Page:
Categories: Small Dog Nutrition-Published On: January 15, 2024-

880 Words: 4 Minute Read; Pet guardians across social media outlets are asking “is dog food making my small dog sick?” Learn the details and what we’re doing in our house after reviewing the growing chatter.

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Or Are These Just Rumors?

Picture of alert terrier dog in arms of smiling female veterinarian

News outlets and the general public are just now catching up to a topic those in the dog world have been discussing for a while. This conversation centers around the following dog food brands

Acana

Hill’s

Instinct

Merrick

Organix

Orijen

Pure Balance

Purina

Royal Canin

Stella & Chewy’s

Taste of the Wild

Dog and Cat Pet Parents on Social Media

Is Your Dog Food Making Your Dog Sick? Insights on the Latest Chatter

Depressed looking Yorkie laying down and staring unhappily at his stainless steel bowl with kibble

Oftentimes, worries about pet food explode on social media into unfounded claims against good companies. Some TikTok, Facebook, and Instagram pages become bloated with uninformed or downright fraudulent claims, and the very well-meaning people who began those sites can’t sort through the avalanche of postings to determine the truth behind what’s posted.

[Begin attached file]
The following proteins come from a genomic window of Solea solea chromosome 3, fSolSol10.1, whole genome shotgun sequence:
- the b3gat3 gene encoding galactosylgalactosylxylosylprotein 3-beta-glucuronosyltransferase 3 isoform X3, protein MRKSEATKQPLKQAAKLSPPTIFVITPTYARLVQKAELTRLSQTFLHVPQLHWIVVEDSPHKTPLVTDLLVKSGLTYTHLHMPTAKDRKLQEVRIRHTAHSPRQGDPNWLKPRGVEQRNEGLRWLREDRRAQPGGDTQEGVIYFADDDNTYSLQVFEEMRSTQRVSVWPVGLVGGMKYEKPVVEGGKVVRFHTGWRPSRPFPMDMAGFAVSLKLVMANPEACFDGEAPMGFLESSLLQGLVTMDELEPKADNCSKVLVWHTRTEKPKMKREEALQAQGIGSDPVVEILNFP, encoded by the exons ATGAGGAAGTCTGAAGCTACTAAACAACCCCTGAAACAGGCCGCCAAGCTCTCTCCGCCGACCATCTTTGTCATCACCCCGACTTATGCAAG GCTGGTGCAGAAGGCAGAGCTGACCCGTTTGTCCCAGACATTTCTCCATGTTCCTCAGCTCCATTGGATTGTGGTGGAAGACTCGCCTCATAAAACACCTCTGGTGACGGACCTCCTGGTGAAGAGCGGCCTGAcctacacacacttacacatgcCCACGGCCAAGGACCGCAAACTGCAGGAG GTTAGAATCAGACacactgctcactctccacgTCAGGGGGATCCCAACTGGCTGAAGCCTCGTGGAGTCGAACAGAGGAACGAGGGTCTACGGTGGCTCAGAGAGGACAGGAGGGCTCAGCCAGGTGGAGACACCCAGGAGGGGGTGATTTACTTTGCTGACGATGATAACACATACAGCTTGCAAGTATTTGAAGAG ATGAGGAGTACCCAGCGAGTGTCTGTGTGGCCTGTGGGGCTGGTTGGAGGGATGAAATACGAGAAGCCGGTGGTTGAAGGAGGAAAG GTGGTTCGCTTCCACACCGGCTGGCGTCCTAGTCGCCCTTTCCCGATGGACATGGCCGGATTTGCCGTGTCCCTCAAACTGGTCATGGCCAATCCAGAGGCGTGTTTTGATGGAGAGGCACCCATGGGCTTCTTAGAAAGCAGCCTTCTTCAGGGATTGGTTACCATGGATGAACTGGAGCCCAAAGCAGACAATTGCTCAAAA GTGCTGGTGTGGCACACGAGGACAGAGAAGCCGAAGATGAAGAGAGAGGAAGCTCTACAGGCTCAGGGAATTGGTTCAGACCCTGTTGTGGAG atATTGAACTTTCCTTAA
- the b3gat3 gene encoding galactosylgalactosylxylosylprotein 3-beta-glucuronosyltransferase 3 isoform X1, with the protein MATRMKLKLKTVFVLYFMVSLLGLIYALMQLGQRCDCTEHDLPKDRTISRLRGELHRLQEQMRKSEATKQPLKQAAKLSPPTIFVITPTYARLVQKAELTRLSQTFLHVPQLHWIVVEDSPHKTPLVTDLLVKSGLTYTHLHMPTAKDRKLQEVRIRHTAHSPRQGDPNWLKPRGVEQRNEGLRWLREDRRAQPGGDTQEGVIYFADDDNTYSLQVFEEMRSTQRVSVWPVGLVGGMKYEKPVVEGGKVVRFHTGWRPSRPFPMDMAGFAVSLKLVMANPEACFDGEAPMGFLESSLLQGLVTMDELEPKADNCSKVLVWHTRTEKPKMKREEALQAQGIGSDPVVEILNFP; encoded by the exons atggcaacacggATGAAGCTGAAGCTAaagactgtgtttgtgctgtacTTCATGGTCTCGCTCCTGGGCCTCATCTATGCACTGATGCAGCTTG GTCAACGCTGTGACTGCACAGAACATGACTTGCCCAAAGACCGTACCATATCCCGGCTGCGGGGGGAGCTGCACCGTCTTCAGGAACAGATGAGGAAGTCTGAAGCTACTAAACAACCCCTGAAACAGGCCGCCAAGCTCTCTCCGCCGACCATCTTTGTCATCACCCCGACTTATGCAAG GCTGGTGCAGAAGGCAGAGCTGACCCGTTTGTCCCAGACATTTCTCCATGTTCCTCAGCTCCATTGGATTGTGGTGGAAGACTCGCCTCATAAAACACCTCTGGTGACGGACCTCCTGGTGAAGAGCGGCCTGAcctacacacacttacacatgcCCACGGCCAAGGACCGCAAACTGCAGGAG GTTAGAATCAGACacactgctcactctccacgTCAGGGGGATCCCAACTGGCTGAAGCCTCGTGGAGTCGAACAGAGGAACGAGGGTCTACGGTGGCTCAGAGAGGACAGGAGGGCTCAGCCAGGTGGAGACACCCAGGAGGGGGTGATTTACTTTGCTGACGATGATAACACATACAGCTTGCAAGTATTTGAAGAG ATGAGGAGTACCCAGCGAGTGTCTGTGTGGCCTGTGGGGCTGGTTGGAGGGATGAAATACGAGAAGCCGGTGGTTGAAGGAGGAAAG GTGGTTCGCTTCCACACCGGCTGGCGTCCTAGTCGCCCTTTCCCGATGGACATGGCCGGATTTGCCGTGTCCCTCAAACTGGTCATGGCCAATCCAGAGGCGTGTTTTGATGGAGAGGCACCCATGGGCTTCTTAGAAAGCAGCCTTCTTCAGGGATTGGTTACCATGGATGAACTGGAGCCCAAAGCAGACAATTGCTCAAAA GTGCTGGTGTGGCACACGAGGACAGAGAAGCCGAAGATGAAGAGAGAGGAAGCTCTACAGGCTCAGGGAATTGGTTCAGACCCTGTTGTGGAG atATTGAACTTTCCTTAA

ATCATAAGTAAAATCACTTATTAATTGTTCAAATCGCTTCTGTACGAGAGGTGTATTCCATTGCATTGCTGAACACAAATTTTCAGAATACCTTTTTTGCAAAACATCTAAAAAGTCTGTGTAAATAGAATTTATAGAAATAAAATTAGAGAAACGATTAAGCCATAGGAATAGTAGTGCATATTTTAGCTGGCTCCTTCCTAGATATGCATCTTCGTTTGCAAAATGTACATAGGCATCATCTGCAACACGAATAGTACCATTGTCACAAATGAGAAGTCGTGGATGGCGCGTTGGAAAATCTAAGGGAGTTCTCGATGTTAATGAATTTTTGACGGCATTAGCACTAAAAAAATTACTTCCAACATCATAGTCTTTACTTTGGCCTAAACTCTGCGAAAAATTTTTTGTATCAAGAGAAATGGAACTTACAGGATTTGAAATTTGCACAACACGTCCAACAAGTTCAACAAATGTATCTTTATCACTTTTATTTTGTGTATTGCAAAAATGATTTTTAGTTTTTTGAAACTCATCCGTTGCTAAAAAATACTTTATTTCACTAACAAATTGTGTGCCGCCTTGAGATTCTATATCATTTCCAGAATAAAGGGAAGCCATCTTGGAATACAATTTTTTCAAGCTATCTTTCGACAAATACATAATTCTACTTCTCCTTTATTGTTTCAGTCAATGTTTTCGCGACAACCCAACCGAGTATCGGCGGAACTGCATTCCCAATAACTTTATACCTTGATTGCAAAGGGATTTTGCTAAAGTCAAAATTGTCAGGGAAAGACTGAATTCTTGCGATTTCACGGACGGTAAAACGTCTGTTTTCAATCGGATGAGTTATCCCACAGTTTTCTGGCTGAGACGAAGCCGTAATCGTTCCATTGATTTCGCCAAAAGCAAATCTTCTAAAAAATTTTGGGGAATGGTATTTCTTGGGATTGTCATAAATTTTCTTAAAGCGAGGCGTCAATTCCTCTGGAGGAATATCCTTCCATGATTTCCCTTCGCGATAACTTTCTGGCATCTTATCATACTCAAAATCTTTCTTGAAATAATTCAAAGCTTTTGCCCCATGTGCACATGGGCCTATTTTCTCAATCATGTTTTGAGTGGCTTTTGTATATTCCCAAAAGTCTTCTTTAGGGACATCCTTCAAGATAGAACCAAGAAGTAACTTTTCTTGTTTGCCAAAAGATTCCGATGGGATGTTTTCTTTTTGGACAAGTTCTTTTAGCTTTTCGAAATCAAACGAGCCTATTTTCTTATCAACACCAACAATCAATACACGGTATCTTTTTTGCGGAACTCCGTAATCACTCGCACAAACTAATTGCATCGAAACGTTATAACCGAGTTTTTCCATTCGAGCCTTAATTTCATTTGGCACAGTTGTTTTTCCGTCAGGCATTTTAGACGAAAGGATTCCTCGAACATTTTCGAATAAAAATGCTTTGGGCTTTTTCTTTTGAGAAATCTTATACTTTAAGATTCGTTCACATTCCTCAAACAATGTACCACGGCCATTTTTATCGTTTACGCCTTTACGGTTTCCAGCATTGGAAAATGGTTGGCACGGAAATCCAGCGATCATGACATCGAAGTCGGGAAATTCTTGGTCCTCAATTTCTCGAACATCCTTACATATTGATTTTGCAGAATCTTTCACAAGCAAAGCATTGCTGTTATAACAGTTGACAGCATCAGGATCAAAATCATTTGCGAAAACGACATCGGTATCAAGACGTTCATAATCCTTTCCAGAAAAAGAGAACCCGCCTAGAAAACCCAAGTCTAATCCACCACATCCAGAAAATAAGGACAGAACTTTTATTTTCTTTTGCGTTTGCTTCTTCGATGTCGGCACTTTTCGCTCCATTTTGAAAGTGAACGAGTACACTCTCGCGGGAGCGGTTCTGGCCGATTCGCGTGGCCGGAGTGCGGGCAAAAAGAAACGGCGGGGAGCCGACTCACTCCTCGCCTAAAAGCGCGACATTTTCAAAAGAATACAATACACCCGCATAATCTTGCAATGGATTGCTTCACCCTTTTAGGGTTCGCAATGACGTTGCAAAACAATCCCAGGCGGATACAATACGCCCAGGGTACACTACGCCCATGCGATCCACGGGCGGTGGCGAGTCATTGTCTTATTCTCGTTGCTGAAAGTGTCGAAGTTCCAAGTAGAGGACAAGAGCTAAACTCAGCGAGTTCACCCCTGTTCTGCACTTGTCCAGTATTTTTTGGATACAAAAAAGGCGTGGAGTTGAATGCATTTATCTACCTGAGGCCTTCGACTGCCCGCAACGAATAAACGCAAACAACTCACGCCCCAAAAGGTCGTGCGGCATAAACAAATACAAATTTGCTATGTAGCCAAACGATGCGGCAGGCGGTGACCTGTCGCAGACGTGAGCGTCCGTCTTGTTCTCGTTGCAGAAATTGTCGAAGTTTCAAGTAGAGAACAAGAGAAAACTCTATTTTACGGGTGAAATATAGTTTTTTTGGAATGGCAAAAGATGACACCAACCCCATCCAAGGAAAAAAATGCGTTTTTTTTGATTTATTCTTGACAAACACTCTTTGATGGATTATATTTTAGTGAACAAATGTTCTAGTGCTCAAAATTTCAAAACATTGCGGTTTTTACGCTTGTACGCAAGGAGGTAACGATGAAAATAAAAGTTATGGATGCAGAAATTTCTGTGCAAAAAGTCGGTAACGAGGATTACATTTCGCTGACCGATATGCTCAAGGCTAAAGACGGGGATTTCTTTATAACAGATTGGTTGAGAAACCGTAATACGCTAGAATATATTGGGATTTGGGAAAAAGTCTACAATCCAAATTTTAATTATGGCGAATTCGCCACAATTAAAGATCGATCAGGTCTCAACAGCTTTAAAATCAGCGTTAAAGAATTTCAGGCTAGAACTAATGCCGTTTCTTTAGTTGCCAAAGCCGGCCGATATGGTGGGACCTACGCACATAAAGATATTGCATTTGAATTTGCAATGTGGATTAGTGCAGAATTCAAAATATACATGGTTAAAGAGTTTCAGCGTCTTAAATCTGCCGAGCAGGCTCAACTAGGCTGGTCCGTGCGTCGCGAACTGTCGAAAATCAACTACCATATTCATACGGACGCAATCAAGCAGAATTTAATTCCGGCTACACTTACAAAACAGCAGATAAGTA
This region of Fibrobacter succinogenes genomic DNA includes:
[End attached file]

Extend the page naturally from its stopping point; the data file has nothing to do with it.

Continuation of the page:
I usually refrain from sharing dog food concerns due to the panic and misinformation that often accompany such news. But, I have two exceptions here: when a company issues a formal brand recall or I have a personal experience, such as related in my post on Vital Essentials Contaminated dog food.

However, my hesitation in fueling rumors doesn’t mean I’m not closely monitoring what’s happening in our dog food chain. What small dog guardians put in our pups’ bodies requires special vigilance. Our little dogs are especially at risk, because their size means anything they ingest can reach toxicity much more quickly than it would in large dogs.

In a way, they’re like the canary in the coal mine: they’re often the ones to experience harm first.